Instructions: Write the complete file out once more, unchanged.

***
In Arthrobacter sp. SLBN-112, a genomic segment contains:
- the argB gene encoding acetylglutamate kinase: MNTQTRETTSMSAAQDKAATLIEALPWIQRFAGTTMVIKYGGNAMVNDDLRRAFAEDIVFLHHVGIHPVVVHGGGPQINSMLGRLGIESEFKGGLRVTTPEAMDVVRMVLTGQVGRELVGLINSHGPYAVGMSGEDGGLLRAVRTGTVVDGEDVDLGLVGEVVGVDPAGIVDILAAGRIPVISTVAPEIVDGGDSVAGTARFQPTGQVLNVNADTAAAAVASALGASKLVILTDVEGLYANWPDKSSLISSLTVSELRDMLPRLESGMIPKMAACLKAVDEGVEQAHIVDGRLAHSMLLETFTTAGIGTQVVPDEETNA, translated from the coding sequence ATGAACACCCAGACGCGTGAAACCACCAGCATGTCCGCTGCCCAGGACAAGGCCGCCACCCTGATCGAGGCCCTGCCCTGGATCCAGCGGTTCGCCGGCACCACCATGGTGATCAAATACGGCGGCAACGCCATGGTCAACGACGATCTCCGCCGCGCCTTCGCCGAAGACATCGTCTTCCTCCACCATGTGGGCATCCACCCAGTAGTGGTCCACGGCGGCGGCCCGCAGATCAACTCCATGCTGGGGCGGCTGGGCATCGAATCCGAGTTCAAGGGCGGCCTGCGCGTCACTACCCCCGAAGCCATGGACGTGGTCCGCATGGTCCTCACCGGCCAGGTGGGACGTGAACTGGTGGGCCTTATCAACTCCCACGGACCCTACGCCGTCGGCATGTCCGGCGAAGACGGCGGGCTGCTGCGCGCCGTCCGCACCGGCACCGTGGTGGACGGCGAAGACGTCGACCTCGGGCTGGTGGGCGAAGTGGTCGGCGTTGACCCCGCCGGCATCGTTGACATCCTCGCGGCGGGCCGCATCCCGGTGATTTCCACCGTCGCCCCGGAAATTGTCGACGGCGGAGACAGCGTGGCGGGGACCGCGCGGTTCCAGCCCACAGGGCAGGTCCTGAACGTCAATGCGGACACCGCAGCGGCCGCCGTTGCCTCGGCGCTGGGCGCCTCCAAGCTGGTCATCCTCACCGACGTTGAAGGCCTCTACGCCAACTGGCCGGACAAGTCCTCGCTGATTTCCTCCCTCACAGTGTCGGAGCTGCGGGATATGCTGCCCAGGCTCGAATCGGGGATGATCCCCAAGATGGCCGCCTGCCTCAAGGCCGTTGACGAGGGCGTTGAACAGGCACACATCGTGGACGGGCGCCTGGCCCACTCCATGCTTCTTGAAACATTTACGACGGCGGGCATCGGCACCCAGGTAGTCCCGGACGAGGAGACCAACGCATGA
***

In Arthrobacter sp. SLBN-112, a genomic segment contains:
- the argB gene encoding acetylglutamate kinase: MNTQTRETTSMSAAQDKAATLIEALPWIQRFAGTTMVIKYGGNAMVNDDLRRAFAEDIVFLHHVGIHPVVVHGGGPQINSMLGRLGIESEFKGGLRVTTPEAMDVVRMVLTGQVGRELVGLINSHGPYAVGMSGEDGGLLRAVRTGTVVDGEDVDLGLVGEVVGVDPAGIVDILAAGRIPVISTVAPEIVDGGDSVAGTARFQPTGQVLNVNADTAAAAVASALGASKLVILTDVEGLYANWPDKSSLISSLTVSELRDMLPRLESGMIPKMAACLKAVDEGVEQAHIVDGRLAHSMLLETFTTAGIGTQVVPDEETNA, translated from the coding sequence ATGAACACCCAGACGCGTGAAACCACCAGCATGTCCGCTGCCCAGGACAAGGCCGCCACCCTGATCGAGGCCCTGCCCTGGATCCAGCGGTTCGCCGGCACCACCATGGTGATCAAATACGGCGGCAACGCCATGGTCAACGACGATCTCCGCCGCGCCTTCGCCGAAGACATCGTCTTCCTCCACCATGTGGGCATCCACCCAGTAGTGGTCCACGGCGGCGGCCCGCAGATCAACTCCATGCTGGGGCGGCTGGGCATCGAATCCGAGTTCAAGGGCGGCCTGCGCGTCACTACCCCCGAAGCCATGGACGTGGTCCGCATGGTCCTCACCGGCCAGGTGGGACGTGAACTGGTGGGCCTTATCAACTCCCACGGACCCTACGCCGTCGGCATGTCCGGCGAAGACGGCGGGCTGCTGCGCGCCGTCCGCACCGGCACCGTGGTGGACGGCGAAGACGTCGACCTCGGGCTGGTGGGCGAAGTGGTCGGCGTTGACCCCGCCGGCATCGTTGACATCCTCGCGGCGGGCCGCATCCCGGTGATTTCCACCGTCGCCCCGGAAATTGTCGACGGCGGAGACAGCGTGGCGGGGACCGCGCGGTTCCAGCCCACAGGGCAGGTCCTGAACGTCAATGCGGACACCGCAGCGGCCGCCGTTGCCTCGGCGCTGGGCGCCTCCAAGCTGGTCATCCTCACCGACGTTGAAGGCCTCTACGCCAACTGGCCGGACAAGTCCTCGCTGATTTCCTCCCTCACAGTGTCGGAGCTGCGGGATATGCTGCCCAGGCTCGAATCGGGGATGATCCCCAAGATGGCCGCCTGCCTCAAGGCCGTTGACGAGGGCGTTGAACAGGCACACATCGTGGACGGGCGCCTGGCCCACTCCATGCTTCTTGAAACATTTACGACGGCGGGCATCGGCACCCAGGTAGTCCCGGACGAGGAGACCAACGCATGA